Wine investors always seek a Penfolds Grange, arguably one of the best red wines in the world and certainly the most expensive in Australia. So revered are its special editions that prices jump from four to six figures (or more) when one resurfaces on the auction block a few years after launch. If you’ve missed the boat on previous collectibles, get ready to pounce on the recently unveiled G5, the third and final release in Penfolds’s highly successful, multi-vintage G series.

The first – G3 – debuted in 2017 and is a blend of the 2008, 2012 and 2014 vintages. The G4 that followed three years later is a blend of four vintages: the 2002, 2004, 2008 and 2016. So the G5 is made from — you guessed it — five vintages, from the years 2010, 2012, 2014, 2016, and the yet to be released 2018, which will only hit the market in August.

Blending vintages is fairly common when making fortified wines and some champagnes in order to get a consistent style or to achieve a taste profile no single vintage could offer. The opposite is true for still wines for multiple reasons that range from the pragmatic to the arrogant. Smaller wineries may lack a big enough cache of reserve wines to play with because they ship whatever they can make from any harvest. Other winemakers might argue that blending vintages is an affront to the expression of terroir.

Penfolds has none of these concerns. But Chief Winemaker Peter Gago (pictured below) still thinks that getting a bunch of vintages together to be matured in barrel once more is “just not a sensible thing to do”. The winemaking team essentially had to crack open perfectly sellable, highly valuable bottles for a mad scientist-style mixing experiment with no guarantee that the final product would be palatable.

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Penfolds chief winemaker Peter Gago.

But the G5 turned out to be heavenly. “It has a subliminal, volatile character that’s just shy of being a fault. There’s lovely red currant and liquorice on the nose, and no rough edges on the palate. It’s not too big or oaky, even though each vintage was aged in 100 per cent new oak,” shares Gago.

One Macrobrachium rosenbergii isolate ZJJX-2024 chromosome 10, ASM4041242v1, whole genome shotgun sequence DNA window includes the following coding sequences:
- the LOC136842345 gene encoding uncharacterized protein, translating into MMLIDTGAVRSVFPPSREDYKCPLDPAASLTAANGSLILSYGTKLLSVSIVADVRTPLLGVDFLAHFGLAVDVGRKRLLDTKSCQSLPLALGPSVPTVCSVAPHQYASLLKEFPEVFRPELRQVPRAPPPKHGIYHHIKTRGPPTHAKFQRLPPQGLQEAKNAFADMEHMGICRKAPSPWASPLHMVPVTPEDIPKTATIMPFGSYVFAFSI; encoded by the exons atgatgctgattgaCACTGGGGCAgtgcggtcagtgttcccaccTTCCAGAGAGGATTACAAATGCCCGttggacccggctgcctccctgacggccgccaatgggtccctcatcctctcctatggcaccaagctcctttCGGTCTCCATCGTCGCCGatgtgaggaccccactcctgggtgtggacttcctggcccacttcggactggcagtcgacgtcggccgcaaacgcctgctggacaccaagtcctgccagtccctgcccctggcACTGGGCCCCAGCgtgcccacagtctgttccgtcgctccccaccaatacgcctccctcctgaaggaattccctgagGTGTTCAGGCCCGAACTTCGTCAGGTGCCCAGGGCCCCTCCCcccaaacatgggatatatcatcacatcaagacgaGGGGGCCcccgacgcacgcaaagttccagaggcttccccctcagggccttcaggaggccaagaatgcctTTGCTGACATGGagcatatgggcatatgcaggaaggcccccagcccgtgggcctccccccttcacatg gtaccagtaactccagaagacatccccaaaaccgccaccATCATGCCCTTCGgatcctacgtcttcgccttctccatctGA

The exact proportions of the vintages that went into the blend are a secret, but Gago admits each component contributes to at least 10 per cent of G5. The fruit is sourced from the Barossa Valley, McLaren Vale, Clare Valley and Wrattonbully, and is predominantly shiraz, with just 3 per cent of it being cabernet sauvignon. “We weren’t trying to make something different from Grange. We wanted to capture the essence of it.”

Even if the G series wasn’t so inherently risky to make, Penfolds was always going to conclude with the G5. Gago provides two reasons. “One is to respect the people who have invested in this. They have something finite and collectible, like our Penfolds Ampoule,” he says, referencing the hand-blown glass vessels that hold the 2004 Kalimna Block 42 Cabernet Sauvignon. Only 12 were made. “The other reason is — if we do a G6 or seven or eight, you’ve got a lovely wine, but it will be a solera, like sherry or port.” He adds: “Each of the vintages in the G5 contributes something special to the blend, like the lovely completeness of the 2010 or the voluptuousness of the 2016. I think of it as a weighted average.”

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Penfolds G5 wine in the box.

Coinciding nicely with the 70th anniversary of Grange, only 2,200 bottles of G5 will be available with a recommended retail price of $4,998 for 750ml. This will no doubt skyrocket, but Gago believes they’ll be worth drinking, if nothing else. “In 50 years, I’m hoping people will look back on these and think, ‘These were classic, Australian, Penfolds reds’ rather than, ‘Oh, they got away with that.’” Register your interest at